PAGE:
So over 5 years you would pay into your investment 60m, yet the power of compounding interest would inflate this to 68m at 5%, or 77m at 10%. Over 20 years you would pay in 240m, yet 10% interest would more than triple this value to 759m. This means that small values of m can work powerfully over long stretches of time. The geometric magnification over 40 years at 10% would be a staggering 6400, or 13 times the amount payed in. This is how wealthy dynasties are sustained. Once they start, the power of geometric compounding ensures they grow exponentially.
Since the geometric magnification factor is independent of the set-aside value, the size of the monthly set-aside is less important than just having geometric compounding at work on as much money as possible.
3. Exponential Limit
The geometric growth in the value of an investment can also be properly called exponential, and related to the exponential function. To see this, make use of the simple identity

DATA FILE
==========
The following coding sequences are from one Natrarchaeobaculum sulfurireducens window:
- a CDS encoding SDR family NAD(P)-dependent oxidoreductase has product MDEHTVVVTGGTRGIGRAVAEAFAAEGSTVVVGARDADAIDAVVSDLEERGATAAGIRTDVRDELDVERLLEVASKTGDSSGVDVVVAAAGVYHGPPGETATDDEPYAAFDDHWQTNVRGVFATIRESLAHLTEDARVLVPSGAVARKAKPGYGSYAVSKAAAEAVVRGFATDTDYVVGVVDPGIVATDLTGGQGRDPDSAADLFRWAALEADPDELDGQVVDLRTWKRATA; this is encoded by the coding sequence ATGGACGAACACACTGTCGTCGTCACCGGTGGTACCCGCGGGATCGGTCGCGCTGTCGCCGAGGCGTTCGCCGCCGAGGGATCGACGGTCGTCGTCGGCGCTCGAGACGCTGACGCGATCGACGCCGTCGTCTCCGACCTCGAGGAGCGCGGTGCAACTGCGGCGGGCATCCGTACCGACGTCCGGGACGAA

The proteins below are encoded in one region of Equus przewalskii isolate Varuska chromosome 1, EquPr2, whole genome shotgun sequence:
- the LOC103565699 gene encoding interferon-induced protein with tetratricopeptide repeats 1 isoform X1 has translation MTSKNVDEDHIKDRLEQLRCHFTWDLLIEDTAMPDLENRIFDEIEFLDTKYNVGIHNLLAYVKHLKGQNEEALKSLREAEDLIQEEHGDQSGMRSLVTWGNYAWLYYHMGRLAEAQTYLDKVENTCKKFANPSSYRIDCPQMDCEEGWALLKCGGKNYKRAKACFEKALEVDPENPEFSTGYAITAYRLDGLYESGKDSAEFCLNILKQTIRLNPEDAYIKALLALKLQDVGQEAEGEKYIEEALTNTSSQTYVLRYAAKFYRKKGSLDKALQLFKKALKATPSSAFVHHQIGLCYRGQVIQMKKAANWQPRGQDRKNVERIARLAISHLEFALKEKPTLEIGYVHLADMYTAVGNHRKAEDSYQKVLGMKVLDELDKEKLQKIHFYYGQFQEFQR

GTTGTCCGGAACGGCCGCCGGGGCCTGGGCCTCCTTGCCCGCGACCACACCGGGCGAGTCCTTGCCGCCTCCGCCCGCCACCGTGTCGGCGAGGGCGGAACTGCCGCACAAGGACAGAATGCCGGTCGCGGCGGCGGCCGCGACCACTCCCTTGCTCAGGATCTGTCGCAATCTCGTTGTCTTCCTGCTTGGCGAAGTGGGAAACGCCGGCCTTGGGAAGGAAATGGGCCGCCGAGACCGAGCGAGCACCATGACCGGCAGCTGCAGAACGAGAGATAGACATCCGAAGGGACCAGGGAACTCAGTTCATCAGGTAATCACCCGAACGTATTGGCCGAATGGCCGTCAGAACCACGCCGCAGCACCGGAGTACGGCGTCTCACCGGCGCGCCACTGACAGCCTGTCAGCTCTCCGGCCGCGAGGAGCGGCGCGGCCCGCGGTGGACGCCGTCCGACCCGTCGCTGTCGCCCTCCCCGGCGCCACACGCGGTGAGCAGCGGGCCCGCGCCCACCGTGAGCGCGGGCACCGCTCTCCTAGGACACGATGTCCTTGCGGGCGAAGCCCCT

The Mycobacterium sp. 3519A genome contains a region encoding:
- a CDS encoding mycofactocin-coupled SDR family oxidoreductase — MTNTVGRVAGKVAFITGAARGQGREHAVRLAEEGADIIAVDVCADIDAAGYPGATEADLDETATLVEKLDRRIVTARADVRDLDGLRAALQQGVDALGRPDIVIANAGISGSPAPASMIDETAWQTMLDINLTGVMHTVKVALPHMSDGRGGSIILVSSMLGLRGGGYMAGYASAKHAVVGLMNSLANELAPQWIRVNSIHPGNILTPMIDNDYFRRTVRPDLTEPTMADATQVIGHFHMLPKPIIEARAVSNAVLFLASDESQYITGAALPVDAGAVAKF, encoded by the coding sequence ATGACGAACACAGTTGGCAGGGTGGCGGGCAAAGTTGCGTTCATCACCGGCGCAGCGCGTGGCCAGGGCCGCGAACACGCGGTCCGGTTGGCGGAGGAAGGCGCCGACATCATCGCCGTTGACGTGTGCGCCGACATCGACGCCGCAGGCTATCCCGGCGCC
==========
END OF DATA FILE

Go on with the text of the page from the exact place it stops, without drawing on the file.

which is true for r << 1. Since r = R/12 is indeed often << 1, the investment value can be approximated:
So, it is mathematically true that geometrically compounding investments grow exponentially.
4. Aside: Xeno's Paradox
It is difficult to appreciate in this day and age the triumph represented by the simple formula for G(a,n). An ancient Greek named Xeno (or Zeno) came up with a “paradox” that stumped thinkers for millenia. Xeno said that you could never get from point A to point B because first you had to go 1/2 the distance. Then you had to go 1/2 of the remaining distance, or 1/4. Then half of that, or 1/8, and so on. Because you could keep taking half steps forever, reasoned Xeno, you could never get to point B. Of course, Xeon always made it home at the end of the day, so his argument presented a paradox.
Resolving Xeno's paradox requires the assistance of the geometric series. For Xeno, we set a=1/2 and subtract off the 1 so we start with 1/2, taking the limit of an infinite number of steps.
The only trick is knowing that 1/2 raised to the power of infinity goes to zero. But here the distance sums to one.
Xeno may have been able to sum the series but the key step that eluded him, and that awaited the invention of calculus, was being able to treat infinity as a number.